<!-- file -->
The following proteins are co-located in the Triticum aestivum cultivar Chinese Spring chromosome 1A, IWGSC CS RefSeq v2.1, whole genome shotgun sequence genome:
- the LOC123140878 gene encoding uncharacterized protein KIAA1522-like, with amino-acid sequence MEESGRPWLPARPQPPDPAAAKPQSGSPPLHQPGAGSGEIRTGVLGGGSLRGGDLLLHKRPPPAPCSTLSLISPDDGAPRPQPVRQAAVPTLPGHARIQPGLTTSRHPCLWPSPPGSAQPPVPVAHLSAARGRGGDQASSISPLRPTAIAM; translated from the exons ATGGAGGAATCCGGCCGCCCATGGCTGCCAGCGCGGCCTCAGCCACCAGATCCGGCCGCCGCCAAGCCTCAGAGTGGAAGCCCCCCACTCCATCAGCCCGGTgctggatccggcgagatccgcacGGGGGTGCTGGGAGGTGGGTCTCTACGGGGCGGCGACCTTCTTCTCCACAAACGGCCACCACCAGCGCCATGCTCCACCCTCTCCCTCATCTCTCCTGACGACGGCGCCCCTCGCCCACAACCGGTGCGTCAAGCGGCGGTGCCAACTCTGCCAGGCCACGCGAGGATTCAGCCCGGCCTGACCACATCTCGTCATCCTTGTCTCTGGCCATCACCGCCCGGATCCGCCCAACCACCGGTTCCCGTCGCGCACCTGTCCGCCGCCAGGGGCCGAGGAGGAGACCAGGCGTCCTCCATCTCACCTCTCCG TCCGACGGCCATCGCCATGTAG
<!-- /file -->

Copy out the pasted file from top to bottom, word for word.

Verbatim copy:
The following proteins are co-located in the Triticum aestivum cultivar Chinese Spring chromosome 1A, IWGSC CS RefSeq v2.1, whole genome shotgun sequence genome:
- the LOC123140878 gene encoding uncharacterized protein KIAA1522-like, with amino-acid sequence MEESGRPWLPARPQPPDPAAAKPQSGSPPLHQPGAGSGEIRTGVLGGGSLRGGDLLLHKRPPPAPCSTLSLISPDDGAPRPQPVRQAAVPTLPGHARIQPGLTTSRHPCLWPSPPGSAQPPVPVAHLSAARGRGGDQASSISPLRPTAIAM; translated from the exons ATGGAGGAATCCGGCCGCCCATGGCTGCCAGCGCGGCCTCAGCCACCAGATCCGGCCGCCGCCAAGCCTCAGAGTGGAAGCCCCCCACTCCATCAGCCCGGTgctggatccggcgagatccgcacGGGGGTGCTGGGAGGTGGGTCTCTACGGGGCGGCGACCTTCTTCTCCACAAACGGCCACCACCAGCGCCATGCTCCACCCTCTCCCTCATCTCTCCTGACGACGGCGCCCCTCGCCCACAACCGGTGCGTCAAGCGGCGGTGCCAACTCTGCCAGGCCACGCGAGGATTCAGCCCGGCCTGACCACATCTCGTCATCCTTGTCTCTGGCCATCACCGCCCGGATCCGCCCAACCACCGGTTCCCGTCGCGCACCTGTCCGCCGCCAGGGGCCGAGGAGGAGACCAGGCGTCCTCCATCTCACCTCTCCG TCCGACGGCCATCGCCATGTAG